Human Resources: Day in the Life
Field Operations Recruiter
H.I.P. Employee since 2002
I check my voice mail first thing and return calls to subcontractors who want to build for us. Right now we’re gearing up for the busy season, so I have about 40 calls to return and probably more than 25 emails.
I ran five ads over the weekend and can’t return the calls fast enough. An average call is 20 minutes long as prospective installers want to know everything about our business and what they need to get their business off the ground.
I just got off the phone with Bob. He’s a great candidate. He has his own business, is bonded and has a great attitude. Once I’m off the phone, I enter his vitals into our database, which helps us track where the candidate is in the hiring process.
I interview a guy who wants to install for us in Maine . He’s right out of trade school and doesn’t have a lot of experience. He isn’t in a good place to start his own business but could be a good helper.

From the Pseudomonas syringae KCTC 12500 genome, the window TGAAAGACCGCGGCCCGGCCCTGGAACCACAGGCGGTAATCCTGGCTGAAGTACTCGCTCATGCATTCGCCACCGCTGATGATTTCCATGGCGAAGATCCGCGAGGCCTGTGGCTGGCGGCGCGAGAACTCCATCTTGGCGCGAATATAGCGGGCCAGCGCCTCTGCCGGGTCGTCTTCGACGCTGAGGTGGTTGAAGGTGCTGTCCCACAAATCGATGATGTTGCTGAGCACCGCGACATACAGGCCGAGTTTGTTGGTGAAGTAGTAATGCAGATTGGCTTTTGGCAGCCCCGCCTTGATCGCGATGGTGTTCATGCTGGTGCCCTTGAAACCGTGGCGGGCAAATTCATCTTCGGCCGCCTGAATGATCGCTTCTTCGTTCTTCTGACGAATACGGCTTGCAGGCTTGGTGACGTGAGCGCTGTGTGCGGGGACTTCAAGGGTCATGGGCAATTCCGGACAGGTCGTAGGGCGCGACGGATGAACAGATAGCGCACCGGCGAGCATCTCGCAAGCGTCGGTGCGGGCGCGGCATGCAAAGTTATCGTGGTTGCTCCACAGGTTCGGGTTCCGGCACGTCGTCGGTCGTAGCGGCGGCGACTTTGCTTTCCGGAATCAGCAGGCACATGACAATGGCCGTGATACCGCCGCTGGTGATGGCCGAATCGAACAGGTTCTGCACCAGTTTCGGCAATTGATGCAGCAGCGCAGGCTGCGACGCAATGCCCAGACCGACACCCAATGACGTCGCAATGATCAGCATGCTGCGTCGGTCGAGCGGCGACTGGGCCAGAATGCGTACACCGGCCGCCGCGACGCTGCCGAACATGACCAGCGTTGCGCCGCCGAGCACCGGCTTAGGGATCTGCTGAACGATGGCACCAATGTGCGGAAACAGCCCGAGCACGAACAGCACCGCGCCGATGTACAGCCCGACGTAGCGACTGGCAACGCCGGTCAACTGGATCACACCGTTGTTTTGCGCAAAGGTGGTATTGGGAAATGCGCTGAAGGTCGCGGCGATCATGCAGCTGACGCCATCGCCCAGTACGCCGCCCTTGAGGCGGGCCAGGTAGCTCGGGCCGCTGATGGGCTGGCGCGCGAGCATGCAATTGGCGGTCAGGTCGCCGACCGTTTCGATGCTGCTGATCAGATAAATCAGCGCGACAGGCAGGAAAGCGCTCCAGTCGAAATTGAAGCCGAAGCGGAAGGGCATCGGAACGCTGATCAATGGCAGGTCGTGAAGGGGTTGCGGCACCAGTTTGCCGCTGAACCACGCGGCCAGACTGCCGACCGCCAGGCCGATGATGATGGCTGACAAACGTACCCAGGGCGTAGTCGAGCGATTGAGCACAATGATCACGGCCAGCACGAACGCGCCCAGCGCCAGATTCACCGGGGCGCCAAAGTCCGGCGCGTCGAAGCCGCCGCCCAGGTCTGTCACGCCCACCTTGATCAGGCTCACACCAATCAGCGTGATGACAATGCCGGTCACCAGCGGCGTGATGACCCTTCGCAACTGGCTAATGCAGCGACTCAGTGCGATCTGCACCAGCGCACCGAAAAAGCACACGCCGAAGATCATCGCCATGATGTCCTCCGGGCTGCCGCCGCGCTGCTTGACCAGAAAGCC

While I have lunch, I check out the weather forecast and get an idea of what kind of week my crews are in for. Luckily, the rain has seemed to break for the next few days.
I email my best candidates to the hiring managers. Each manager has a designated day that I set up interviews for, and I aim to schedule each day with back-to-back interviews.
I sit with the president of H.I.P. and my director to nail down particulars of a trade show that I’ll be attending next week to recruit in the Buffalo area.
I walk to customer service and look at the boards that list each crew’s name, whether they have any reschedules and if they were on time for their installs. It keeps me abreast of how my hires are doing in the field.
My director sends out a “Funnel Report” each evening to our managerial team, so I pass updates on the status of all the crews in the funnel onto her before I leave for the day.